The next morning, the night after our arrival, we had coffee (the next morning) with VT member Uma_Shankar. Uma and I had become friends here on VT, and he's really a nice, nice man. In the time that we spent talking, Uma shared some background and overview of Hinduism, which is his religion.
We learned, among other things, that the Hindu religion includes literally thousands of Gods and festivals. From the outside, it appears to be a very complicated religion to understand and grasp. However, the teachings and epics involved in its history and prehistory are quite interesting, and unlike anything I'm familiar with in my knowledge of "western" religions. Uma was so passionate in his descriptions that we decided we'd like to learn more about Hinduism, and we bought a book on Hindu Gods and Goddesses. After Bonnie had read the first few chapters, she had a basic grasp of the more renowned deities in the practice, and would point out various Gods, their images and their deeds, in much of the building artwork and decoration we'd find. It added a lot to our trip to have a small bit of understanding of the religion guiding the lives of so many of our Indian hosts. And, I feel like they were both honored and impressed that we'd taken some time to learn a bit more.
Hinduism is a religion that is practiced, sometimes in small ways, everyday. There are small shrines everywhere, as well as much more massive temples and religious edifices throughout the country. As the Hindu walks through the village, he may well pass a number of small shrines, usually dedicated to a particular God or event in Hinduism's history. Small offerings, be they flowers and such, are often left, as a nod and acknowledgement to the role religion plays in everyday Indian life.
And, since there are thousands of Gods and Goddesses to be honored, that makes India a land of colorful festivals. I remember that when we were staying in Bharatpur, the owners of our haveli decorated the entire structure quietly overnight. We went to be with everything normal outside, and when we got back up, there are flowers and incense everywhere. And almost every evening in Bharatpur, there were small groups of musicians and the faithful celebrating the festival of the day.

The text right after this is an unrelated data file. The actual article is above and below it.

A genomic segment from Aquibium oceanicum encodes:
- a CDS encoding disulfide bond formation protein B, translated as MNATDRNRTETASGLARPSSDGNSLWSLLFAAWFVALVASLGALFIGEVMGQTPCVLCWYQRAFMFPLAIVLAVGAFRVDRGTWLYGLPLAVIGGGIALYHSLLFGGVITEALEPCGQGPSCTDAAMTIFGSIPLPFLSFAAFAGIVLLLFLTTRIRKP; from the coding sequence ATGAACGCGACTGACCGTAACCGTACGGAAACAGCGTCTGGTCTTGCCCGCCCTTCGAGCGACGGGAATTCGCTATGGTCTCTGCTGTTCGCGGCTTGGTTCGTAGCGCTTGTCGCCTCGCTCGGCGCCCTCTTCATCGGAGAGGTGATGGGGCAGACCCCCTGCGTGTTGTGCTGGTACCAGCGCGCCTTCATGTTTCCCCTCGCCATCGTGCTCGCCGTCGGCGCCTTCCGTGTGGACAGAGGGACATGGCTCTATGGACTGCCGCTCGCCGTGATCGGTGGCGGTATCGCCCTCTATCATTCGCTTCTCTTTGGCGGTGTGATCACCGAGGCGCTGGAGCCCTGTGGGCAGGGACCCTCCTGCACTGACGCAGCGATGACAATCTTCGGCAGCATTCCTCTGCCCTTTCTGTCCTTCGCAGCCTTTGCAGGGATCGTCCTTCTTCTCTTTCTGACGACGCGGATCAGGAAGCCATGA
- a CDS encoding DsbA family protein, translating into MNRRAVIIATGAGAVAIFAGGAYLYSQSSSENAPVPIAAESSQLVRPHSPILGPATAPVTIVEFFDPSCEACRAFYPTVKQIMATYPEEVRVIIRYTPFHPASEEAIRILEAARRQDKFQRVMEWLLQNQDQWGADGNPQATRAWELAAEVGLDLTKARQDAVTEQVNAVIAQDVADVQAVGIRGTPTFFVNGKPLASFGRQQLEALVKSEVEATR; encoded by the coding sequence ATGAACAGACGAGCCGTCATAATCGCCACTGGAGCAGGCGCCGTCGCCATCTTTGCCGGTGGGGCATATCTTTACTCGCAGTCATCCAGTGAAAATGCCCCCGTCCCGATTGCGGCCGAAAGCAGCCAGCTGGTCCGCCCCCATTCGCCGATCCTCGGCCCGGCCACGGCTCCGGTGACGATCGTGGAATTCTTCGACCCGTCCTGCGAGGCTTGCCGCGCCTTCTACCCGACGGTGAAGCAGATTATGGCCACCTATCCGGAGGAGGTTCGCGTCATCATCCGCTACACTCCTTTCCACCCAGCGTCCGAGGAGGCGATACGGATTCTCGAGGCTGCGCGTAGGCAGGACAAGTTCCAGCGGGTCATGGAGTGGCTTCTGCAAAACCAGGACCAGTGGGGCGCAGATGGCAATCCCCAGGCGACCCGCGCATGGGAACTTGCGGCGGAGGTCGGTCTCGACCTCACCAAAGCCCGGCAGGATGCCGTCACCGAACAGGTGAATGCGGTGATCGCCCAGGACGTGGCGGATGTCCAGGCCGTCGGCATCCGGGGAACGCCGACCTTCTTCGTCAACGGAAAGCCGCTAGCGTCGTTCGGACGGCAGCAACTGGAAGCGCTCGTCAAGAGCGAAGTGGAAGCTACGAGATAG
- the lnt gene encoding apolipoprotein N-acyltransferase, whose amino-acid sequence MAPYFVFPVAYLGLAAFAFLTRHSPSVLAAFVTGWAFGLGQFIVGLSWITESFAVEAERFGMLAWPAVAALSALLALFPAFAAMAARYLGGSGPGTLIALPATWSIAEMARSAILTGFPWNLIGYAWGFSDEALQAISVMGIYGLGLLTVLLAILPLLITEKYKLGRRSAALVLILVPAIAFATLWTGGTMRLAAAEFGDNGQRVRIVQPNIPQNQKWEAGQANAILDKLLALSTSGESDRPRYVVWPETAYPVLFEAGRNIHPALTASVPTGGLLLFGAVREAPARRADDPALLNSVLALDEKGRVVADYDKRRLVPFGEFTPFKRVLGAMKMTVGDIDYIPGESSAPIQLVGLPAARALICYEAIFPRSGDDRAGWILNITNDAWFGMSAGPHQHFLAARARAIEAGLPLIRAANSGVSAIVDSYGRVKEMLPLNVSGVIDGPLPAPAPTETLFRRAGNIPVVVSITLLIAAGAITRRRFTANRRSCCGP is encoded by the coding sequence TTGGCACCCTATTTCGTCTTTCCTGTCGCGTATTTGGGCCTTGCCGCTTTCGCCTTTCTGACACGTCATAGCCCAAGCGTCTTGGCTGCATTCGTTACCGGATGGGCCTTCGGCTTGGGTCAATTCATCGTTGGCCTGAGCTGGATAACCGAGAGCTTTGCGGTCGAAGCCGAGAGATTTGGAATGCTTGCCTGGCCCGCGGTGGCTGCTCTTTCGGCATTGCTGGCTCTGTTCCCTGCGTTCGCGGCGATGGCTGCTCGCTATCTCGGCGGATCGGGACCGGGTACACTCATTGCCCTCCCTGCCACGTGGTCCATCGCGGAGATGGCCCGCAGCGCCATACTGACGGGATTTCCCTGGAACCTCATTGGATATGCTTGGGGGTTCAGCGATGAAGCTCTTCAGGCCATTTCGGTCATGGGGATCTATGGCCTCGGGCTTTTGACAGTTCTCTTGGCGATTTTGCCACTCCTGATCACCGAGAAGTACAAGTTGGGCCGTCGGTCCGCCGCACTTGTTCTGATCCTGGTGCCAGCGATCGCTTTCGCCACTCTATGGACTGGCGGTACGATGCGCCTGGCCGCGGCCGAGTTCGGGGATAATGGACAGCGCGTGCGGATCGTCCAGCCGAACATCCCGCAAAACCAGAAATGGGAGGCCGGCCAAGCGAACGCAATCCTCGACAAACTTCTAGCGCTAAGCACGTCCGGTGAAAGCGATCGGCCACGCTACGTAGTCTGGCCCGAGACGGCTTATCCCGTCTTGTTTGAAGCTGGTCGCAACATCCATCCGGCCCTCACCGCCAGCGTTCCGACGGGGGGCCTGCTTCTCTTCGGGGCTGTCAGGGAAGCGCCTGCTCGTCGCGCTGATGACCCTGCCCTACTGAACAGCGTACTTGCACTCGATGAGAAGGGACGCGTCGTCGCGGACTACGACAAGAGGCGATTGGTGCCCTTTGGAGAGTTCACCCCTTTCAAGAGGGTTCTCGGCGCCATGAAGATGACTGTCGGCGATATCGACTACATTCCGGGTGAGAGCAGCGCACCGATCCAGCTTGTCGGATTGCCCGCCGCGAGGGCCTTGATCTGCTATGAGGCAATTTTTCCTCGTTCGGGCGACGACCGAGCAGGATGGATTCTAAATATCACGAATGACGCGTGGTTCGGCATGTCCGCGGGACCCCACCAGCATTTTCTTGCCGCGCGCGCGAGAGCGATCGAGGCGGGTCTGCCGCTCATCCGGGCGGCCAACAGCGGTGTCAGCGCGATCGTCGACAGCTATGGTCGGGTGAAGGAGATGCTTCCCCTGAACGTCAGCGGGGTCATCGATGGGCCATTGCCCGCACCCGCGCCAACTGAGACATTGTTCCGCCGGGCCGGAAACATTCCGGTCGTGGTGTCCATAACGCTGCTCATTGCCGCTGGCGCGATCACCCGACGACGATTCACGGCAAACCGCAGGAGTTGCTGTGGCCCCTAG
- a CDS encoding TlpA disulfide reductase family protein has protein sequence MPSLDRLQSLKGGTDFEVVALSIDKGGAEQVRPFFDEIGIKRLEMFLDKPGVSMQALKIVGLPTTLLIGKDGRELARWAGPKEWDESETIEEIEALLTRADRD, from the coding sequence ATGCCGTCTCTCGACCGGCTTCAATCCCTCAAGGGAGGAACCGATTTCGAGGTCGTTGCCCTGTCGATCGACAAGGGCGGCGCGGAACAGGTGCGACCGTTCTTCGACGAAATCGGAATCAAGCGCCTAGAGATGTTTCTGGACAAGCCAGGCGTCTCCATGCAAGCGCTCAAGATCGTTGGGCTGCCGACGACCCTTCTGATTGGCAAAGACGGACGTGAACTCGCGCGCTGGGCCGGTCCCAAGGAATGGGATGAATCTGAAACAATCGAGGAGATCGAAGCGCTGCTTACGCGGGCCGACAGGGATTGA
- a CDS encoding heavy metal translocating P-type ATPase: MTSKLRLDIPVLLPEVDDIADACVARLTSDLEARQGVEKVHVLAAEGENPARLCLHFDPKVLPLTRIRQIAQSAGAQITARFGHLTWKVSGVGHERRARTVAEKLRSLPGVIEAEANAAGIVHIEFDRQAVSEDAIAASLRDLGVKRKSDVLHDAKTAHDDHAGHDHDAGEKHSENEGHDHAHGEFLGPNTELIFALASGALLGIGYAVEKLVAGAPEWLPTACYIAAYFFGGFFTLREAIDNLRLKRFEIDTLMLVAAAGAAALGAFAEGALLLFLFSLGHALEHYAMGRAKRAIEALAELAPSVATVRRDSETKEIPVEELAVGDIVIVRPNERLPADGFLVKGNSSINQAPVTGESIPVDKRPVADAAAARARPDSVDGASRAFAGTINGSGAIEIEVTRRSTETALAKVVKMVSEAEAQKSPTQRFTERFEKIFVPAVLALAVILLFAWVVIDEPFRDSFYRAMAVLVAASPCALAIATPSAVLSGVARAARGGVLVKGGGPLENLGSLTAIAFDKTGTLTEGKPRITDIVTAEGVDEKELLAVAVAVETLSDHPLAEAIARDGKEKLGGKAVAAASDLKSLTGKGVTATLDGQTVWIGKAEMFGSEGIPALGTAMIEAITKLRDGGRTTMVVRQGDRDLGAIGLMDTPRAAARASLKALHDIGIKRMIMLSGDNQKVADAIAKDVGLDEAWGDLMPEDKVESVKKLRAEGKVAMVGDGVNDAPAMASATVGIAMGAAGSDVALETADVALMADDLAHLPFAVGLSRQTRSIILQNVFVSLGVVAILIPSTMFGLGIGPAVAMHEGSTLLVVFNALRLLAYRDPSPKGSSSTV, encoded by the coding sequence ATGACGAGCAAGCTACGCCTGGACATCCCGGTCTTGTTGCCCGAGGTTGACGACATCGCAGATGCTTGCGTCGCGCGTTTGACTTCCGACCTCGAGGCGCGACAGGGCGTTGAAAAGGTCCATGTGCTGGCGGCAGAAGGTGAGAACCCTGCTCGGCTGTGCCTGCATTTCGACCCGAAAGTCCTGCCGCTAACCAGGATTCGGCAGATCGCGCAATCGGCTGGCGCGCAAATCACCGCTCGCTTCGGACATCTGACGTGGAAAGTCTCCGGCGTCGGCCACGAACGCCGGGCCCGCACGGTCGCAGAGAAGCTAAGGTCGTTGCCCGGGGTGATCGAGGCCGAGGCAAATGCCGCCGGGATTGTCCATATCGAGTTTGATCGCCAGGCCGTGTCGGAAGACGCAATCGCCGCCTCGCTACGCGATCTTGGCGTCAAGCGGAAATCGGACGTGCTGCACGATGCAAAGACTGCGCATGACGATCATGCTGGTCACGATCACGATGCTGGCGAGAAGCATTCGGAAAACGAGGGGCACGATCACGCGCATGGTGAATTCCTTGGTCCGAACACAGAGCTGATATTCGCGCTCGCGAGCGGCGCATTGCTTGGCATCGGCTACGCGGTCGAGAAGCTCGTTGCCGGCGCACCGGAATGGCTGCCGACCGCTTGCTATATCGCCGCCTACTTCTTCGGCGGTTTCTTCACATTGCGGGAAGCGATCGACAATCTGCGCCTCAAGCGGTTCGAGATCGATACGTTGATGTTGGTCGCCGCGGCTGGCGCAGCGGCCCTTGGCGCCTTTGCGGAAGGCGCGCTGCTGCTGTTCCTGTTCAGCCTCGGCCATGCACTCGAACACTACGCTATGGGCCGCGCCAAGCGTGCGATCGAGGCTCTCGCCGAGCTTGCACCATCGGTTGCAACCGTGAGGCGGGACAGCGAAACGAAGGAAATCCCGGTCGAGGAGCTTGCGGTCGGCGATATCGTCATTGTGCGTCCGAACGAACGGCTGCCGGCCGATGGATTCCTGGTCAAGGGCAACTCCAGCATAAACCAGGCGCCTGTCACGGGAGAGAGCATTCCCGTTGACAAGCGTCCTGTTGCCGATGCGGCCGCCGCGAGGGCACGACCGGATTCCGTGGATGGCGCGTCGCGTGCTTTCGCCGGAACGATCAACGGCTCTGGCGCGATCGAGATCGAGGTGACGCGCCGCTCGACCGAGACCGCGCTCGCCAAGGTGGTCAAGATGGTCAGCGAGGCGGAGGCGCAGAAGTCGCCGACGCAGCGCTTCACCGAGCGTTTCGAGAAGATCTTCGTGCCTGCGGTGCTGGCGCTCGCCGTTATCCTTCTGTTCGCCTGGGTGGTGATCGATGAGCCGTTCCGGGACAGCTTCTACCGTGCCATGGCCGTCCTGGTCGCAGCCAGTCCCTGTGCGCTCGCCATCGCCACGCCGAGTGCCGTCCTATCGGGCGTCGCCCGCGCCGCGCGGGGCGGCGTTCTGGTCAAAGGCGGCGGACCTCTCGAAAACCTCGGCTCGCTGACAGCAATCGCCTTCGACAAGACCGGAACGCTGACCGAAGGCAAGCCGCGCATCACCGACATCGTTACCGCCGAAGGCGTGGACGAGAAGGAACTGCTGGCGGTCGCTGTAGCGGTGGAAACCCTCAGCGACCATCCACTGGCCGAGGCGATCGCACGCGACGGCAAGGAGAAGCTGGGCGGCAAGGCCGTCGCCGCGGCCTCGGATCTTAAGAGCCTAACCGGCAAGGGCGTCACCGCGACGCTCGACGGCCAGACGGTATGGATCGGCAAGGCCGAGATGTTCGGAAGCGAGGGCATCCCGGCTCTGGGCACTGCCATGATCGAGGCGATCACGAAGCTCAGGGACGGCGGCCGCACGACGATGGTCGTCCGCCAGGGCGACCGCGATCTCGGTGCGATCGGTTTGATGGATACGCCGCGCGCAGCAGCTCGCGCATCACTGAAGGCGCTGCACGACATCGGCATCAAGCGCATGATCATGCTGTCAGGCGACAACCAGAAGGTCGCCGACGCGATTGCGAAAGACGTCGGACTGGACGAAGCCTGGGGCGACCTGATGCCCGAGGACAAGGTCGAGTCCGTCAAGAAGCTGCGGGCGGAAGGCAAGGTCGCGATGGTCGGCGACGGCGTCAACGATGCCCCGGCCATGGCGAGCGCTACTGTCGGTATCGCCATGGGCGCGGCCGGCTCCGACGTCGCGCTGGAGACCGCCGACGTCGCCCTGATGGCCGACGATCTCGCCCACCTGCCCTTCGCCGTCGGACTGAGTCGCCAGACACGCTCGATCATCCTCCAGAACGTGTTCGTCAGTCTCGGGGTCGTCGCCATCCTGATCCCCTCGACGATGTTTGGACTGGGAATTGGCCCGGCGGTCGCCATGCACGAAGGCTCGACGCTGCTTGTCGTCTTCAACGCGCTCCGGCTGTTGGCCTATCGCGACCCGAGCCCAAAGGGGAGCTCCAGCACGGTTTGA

When we were in Agra, it was just ahead of Diwali - which is one of the more important Hindu festivals on the calender. We passed, as we drove to our restaurant, a fairly large area where revelers and worshipers were listening to music, and what we Americans might call "preaching" as part of this festival. And, the entire grounds were lighted and surrounded by brightly color lights, much the same way things look at home in America during our Christmas season.
I wrote to Uma after we returned home to learn which festival we may have witnessed being celebrated in Agra. He told me that it was part of what they call Navraatras (nine nights of goddess) and that the final day of this celebration was October 9. (We were in Agra on the 5th and 6th). According to Uma, this nine days festival is celebrated in Eastern India as well, where it is called Durga Pooja. Durga is mother goddess and for nine nights, this mother goddess is worshiped in various forums and by various names.
In Agra and that part of the country, namely Rajasthan, Uttar Pradesh, New Delhi and such, the festival is also celebrated, but is called Ram Lila. Rama is considered as an incaranation of Lord Vishnu, who is the supreme Lord in Hinduism. Just to give you a glimpse of how complex this can all be, there are ten incaranations of Lord Krishna mentioned in the ancient scriptures, but the incarnations of Rama and Krishna proper are the most well known and "popular". The "Ram Lila" is sort of a ballad based on the epic story Ramayana. Running for nine days, it ends on the 10th day as the victory of Lord Rama is celebrated. (He killed the Evil King Ravana, who was king of what is now Sri Lanka) By his killing of Ravana, this insures that truth wins out.
Exactly 20 days after Rama came back home (after he killed King Ravana), people welcomed him back by lighting thier houses. THIS festival is called Diwali and is one of the greatest festivals of Hinduism.
What we see and picture below are parts of Ram Lila and the celebration of the epic in Agra.
It is very complex stuff, but it's quite interesting as well. I highly recommend becoming a little more familiar with Hinduism before a visit to India. It'll add to the culture of your trip.
Updated Nov 15, 2008
Munnar (Karala State) is in cool rugged mountain tea country (about 100K east of Cochin)- There are a number of routes for hiking (see Tourist Office) such as the Eravikulam National Park, and elsewhere overviews of the vast and hot plains of Tamil Nadu at Top Station. This is an excellent place to relax and regroup. Note: The Mattupatty Lake area is not exceptional- better hiking lies closer to Munnar. The Tata Tea Plantation is a good half days hike and although taking pictures of the quaint 40's era dam is a violation of national security laws- who can resist!
Updated Oct 22, 2008